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2 hours ago, JerseyCity Frankie said:

Why, I wonder, do you feel there isn’t anchor handling gear aboard? Are you looking at a particular vessel? I’m certain there will be a windlass at the very least on any vessel over forty of fifty feet in length, simply because you CANT handle the anchor and cable without one. 

a very good book that covers many deck evolutions and practices at sea in the age of sailing ships is Seamanship in the Age of Sail by John Harland. Kinda expensive but certainly worth every penny since you won’t  find better coverage of the subject anywhere else between two covers. 

Indeed, the Cruizer-class brig-sloop and even the tiny Archer-class gunbrig both have capstans at least, otherwise even the smallest vessel should have a windlass at least.

 

cruizer2.jpg

post-22617-0-66297500-1465448059.jpg

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I mean a true sloop, not a brig, snow, brigantine, cutter.

Mediator.thumb.JPG.9e78afc02236c769edb8e7602242ed3e.JPG

 

3 hours ago, JerseyCity Frankie said:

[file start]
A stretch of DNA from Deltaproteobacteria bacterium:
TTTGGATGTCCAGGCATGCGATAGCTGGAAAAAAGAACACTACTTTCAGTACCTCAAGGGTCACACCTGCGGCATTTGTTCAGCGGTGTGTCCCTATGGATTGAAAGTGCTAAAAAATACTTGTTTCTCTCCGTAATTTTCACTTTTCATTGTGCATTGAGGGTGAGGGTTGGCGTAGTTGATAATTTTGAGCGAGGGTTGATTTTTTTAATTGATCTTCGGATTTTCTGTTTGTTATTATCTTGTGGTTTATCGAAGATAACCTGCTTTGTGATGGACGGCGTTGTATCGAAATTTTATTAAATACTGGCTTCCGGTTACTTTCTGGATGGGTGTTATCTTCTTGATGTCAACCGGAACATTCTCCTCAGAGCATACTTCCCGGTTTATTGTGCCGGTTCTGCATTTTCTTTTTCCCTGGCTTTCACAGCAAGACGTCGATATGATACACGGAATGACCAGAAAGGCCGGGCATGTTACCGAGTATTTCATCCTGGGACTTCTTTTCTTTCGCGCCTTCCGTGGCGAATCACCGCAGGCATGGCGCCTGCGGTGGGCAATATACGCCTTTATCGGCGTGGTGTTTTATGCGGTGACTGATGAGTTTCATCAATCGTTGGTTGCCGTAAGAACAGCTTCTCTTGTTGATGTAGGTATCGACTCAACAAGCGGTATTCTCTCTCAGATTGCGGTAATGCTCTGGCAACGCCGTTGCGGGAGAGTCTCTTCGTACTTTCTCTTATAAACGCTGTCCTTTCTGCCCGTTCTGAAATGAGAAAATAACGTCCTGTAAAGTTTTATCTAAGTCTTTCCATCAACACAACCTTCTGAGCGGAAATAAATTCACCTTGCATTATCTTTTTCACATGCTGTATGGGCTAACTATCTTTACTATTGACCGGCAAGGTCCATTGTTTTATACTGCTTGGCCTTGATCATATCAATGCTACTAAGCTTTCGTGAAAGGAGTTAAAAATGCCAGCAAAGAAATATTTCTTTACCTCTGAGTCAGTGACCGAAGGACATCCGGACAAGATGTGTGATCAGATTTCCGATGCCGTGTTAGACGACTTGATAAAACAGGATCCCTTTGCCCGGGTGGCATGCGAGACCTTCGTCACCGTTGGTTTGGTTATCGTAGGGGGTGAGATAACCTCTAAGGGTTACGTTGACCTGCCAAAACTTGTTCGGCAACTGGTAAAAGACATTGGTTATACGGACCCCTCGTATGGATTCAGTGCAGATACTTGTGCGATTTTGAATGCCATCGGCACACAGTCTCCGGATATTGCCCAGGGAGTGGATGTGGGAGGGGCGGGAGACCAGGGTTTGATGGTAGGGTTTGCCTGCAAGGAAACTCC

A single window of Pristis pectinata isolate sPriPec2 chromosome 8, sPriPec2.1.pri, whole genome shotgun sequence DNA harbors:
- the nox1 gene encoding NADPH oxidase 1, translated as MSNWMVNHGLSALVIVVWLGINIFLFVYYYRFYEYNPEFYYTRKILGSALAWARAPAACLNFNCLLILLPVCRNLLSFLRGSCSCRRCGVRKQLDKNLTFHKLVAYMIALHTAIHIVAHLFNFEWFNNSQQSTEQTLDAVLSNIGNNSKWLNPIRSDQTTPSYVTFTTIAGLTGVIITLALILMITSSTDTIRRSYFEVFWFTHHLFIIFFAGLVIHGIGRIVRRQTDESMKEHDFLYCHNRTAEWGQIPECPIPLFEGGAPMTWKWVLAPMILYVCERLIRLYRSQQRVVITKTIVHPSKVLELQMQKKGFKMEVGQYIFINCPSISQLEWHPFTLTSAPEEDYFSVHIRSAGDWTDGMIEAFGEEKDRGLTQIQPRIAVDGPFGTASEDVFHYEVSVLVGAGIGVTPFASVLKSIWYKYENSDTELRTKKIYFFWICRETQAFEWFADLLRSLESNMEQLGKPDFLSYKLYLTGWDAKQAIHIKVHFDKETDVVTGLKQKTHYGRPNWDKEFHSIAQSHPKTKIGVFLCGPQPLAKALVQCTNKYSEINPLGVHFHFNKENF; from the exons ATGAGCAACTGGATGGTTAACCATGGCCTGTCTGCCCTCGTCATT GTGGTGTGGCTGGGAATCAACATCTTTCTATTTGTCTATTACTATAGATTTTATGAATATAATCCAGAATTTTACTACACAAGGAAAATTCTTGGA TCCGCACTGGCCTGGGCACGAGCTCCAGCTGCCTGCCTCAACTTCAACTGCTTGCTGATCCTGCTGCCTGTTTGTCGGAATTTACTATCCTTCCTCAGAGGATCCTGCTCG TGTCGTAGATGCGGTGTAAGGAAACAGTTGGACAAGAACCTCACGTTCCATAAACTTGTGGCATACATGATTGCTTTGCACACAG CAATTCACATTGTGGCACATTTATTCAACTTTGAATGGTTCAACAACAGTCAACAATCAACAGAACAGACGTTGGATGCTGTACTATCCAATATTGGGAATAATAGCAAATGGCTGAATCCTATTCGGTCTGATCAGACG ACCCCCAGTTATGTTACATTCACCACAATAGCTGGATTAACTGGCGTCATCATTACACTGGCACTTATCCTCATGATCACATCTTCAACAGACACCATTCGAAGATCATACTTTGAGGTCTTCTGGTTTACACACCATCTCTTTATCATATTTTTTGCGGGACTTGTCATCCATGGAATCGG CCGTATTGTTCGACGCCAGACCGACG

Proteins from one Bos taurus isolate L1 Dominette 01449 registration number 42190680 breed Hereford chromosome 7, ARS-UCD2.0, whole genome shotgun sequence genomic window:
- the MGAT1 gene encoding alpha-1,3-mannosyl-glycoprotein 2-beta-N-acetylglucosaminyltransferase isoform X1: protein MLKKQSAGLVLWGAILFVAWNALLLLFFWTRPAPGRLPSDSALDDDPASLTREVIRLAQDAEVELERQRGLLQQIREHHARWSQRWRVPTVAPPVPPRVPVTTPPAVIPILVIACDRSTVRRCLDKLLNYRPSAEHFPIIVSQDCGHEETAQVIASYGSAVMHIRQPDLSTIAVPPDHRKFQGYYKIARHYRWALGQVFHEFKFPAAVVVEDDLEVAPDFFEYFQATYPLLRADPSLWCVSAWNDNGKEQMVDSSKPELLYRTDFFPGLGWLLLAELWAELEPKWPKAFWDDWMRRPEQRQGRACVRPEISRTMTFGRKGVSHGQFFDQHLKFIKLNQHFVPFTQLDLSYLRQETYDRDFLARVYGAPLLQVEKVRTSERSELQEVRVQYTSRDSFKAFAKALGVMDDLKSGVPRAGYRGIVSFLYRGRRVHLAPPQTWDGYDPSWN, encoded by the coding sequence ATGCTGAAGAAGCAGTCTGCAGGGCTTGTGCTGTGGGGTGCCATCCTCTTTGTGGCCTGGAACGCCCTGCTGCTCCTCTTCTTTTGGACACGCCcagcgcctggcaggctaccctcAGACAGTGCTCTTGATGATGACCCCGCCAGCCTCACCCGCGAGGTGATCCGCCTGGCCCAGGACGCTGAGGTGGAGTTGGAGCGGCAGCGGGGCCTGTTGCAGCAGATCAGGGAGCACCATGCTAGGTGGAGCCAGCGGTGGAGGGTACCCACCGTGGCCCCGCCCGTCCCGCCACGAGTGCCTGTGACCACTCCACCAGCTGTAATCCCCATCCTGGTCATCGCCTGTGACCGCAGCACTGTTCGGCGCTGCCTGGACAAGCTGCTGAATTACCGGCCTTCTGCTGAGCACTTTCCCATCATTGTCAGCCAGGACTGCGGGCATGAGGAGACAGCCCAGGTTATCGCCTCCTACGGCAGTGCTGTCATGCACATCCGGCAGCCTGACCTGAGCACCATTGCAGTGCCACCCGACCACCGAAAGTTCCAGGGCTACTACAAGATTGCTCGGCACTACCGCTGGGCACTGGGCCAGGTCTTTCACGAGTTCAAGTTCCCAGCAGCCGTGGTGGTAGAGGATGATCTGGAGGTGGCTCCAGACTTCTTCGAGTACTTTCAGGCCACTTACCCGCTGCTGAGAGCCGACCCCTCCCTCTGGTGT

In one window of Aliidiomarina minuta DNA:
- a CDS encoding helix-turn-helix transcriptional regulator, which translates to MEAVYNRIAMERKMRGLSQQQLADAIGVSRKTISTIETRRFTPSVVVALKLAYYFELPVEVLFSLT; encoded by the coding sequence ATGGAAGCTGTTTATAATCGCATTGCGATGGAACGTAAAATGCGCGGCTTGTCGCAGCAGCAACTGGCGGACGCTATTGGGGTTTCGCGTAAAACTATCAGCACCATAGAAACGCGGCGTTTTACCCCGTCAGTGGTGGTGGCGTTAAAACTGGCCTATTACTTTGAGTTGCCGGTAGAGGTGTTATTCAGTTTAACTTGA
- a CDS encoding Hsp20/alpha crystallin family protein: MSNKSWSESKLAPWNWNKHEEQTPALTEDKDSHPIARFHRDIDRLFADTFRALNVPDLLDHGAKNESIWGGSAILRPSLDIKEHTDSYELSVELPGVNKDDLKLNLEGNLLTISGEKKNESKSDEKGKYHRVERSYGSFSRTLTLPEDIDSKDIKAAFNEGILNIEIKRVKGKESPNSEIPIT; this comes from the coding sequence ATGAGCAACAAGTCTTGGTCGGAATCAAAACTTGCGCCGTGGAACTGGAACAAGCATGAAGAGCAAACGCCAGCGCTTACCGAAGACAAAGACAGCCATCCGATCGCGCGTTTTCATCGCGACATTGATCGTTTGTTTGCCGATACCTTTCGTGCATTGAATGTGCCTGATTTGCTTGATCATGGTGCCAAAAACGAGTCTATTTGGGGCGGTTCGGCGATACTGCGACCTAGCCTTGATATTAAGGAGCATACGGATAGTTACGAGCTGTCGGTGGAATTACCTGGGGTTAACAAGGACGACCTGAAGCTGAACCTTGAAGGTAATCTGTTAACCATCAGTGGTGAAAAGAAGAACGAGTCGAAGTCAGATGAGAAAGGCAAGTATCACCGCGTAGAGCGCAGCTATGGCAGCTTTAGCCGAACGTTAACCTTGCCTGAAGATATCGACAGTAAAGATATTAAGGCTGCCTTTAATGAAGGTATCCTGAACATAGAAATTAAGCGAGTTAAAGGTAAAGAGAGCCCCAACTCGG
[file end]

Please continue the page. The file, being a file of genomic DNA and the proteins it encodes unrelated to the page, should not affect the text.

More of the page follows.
Why, I wonder, do you feel there isn’t anchor handling gear aboard?

Most models I see of a sloop don't include a windlass, a capstan or riding bitts.

https://modelshipworld.com/uploads/gallery/album_266/gallery_2684_266_123723.jpg

http://modelshipbuilder.com/e107_files/public/1417092562_4_FT0_mediator-final1_.jpg

 

It's not easy to just attribute the issue to an error in the drawings and craftsmanship of people's model.  They spent a lot of time researching their models to get everything right, so I'm compelled to believe some sloops didn't have windlasses, capstans or ridding bitts.

 

4 hours ago, trippwj said:

If, on the other hand, there is no capstan or windlass, I suspect that the anchor is raised in the same way as cargo - using the yards as the attach point for block and tackle arrangements.